Then, the topside of the wafer is covered with photoresist, and the wafer was baked at 120°C for 2 min. Then the wafer was submerged in buffer hydrofluoric acid (HF) to remove the oxide from the back of the wafer. Then the topside resist is removed by solvent and piranha cleaning.

Next, the wafer is turned over and the any native oxide on the back is removed with HF. Immediately after, a 100 nm aluminum film is deposited on the back of the wafer. Using UV lithography, a pattern for the aluminum Ohmic contact is defined, and the uncovered aluminum is removed with chemical etching. Leftover resist is removed, and the wafer is placed in a 460°C oven with 95%/5% $ {{\rm N}_2}/{{\rm H}_2} $ atmosphere to make the back Al contact Ohmic by alloying.

Before depositing the thin metal films for the Schottky electrode, the wafer was diced into chips. Each sample is then cleaned and quickly rinsed in 1:10 $ {\rm HF}:{{\rm H}_2}{\rm O} $, to strip any native oxide at the active diode areas. After this, thin metallic films are deposited with electron-beam evaporation through a mechanical mask. The films are deposited at a rate of 0.6 Å/s, in a vacuum chamber pressure of $\,{\sim}{{10}^{ - 6}}\,\,{\rm mbar} $.

B. Responsivity Characterization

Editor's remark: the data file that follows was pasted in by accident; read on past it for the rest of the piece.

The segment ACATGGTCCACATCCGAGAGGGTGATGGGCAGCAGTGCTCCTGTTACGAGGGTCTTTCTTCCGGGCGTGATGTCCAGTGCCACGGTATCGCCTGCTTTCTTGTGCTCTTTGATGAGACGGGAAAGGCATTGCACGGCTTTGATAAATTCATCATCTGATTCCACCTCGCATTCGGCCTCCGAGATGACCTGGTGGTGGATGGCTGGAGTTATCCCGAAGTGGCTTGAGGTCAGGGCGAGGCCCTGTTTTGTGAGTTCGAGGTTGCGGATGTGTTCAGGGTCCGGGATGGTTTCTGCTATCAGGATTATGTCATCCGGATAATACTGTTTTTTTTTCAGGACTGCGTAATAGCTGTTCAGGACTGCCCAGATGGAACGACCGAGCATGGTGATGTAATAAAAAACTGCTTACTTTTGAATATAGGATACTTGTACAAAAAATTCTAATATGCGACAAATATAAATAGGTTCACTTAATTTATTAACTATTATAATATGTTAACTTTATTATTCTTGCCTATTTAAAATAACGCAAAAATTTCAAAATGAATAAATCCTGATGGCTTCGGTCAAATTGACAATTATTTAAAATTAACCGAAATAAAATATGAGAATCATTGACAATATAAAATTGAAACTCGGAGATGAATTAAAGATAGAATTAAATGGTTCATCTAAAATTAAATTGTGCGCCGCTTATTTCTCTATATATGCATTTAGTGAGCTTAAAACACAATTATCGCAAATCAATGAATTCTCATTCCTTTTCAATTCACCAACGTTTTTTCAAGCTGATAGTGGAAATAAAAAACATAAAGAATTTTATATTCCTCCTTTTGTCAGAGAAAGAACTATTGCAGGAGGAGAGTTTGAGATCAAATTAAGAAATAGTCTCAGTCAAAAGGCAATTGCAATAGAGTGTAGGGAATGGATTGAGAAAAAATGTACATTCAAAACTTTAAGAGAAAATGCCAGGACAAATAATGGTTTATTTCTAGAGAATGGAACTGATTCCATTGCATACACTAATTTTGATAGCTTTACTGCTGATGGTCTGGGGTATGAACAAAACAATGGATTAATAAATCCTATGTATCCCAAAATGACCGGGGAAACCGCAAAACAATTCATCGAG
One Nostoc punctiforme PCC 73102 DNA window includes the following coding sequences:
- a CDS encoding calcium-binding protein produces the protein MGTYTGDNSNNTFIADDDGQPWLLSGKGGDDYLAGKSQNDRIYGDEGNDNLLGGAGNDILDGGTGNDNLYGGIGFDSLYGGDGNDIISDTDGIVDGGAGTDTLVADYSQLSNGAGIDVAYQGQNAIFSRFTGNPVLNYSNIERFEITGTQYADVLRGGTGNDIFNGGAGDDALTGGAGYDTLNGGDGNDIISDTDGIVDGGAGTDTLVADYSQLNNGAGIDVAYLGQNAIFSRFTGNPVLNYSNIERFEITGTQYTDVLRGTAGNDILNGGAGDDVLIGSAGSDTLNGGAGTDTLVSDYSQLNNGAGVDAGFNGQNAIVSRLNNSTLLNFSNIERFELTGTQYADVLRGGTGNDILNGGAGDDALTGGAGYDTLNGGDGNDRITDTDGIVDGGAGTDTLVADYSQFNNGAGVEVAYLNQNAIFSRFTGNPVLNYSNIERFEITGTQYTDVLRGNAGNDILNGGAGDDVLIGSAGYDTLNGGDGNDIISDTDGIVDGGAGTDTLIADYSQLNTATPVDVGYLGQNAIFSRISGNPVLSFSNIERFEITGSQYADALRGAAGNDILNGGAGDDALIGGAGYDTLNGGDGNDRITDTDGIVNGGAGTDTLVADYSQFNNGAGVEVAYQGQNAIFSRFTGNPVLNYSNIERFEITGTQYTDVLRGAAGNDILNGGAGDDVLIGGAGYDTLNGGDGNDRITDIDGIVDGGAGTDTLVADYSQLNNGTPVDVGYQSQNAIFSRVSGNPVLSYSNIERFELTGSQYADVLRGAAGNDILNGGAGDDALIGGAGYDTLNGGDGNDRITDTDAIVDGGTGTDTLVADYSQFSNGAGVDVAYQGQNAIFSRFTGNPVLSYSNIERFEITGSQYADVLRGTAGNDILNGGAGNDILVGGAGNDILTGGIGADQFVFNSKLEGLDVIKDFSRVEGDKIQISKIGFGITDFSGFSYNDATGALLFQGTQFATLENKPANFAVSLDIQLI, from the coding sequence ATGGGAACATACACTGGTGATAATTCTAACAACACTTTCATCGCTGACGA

The samples were characterized using a 1550 nm Thorlabs fiber coupled laser (model S1FC1550) and a 1304 nm laser diode powered by a Thorlabs ITC510 benchtop laser diode and temperature controller.

A Keysight B2901A precision source/measure unit was used for recording $ IV $-curves. The samples were electrically contacted to the Ohmic back contact with a piece of carbon tape, and a micromechanical probe was used to make contact to individual diodes on the top of the sample, by mechanically touching the surrounding metal films.

Light from the corresponding light source was shone through the window of the Ohmic back contact, using an 8 mm pigtail-style fiber lens from Oz Optics. Using a 3D stage, the light was focused on the individual diode areas, with a spotsize of roughly ${\sim}2 \,{\unicode{x00B5}{\rm m}} $ diameter. $ IV $-characteristics of the diodes were then recorded from ${-}{1.5}\;{\rm V}$ to 1.5 V, for different wavelengths and powers of illumination. The output power from the fiber lens was measured, and we measured the reflectivity of the silicon substrate to roughly $ R = 0.4 $. The reported incident powers have been corrected as 60% of the power measured from the fiber lens, to account for the reflection from the bottom of the silicon.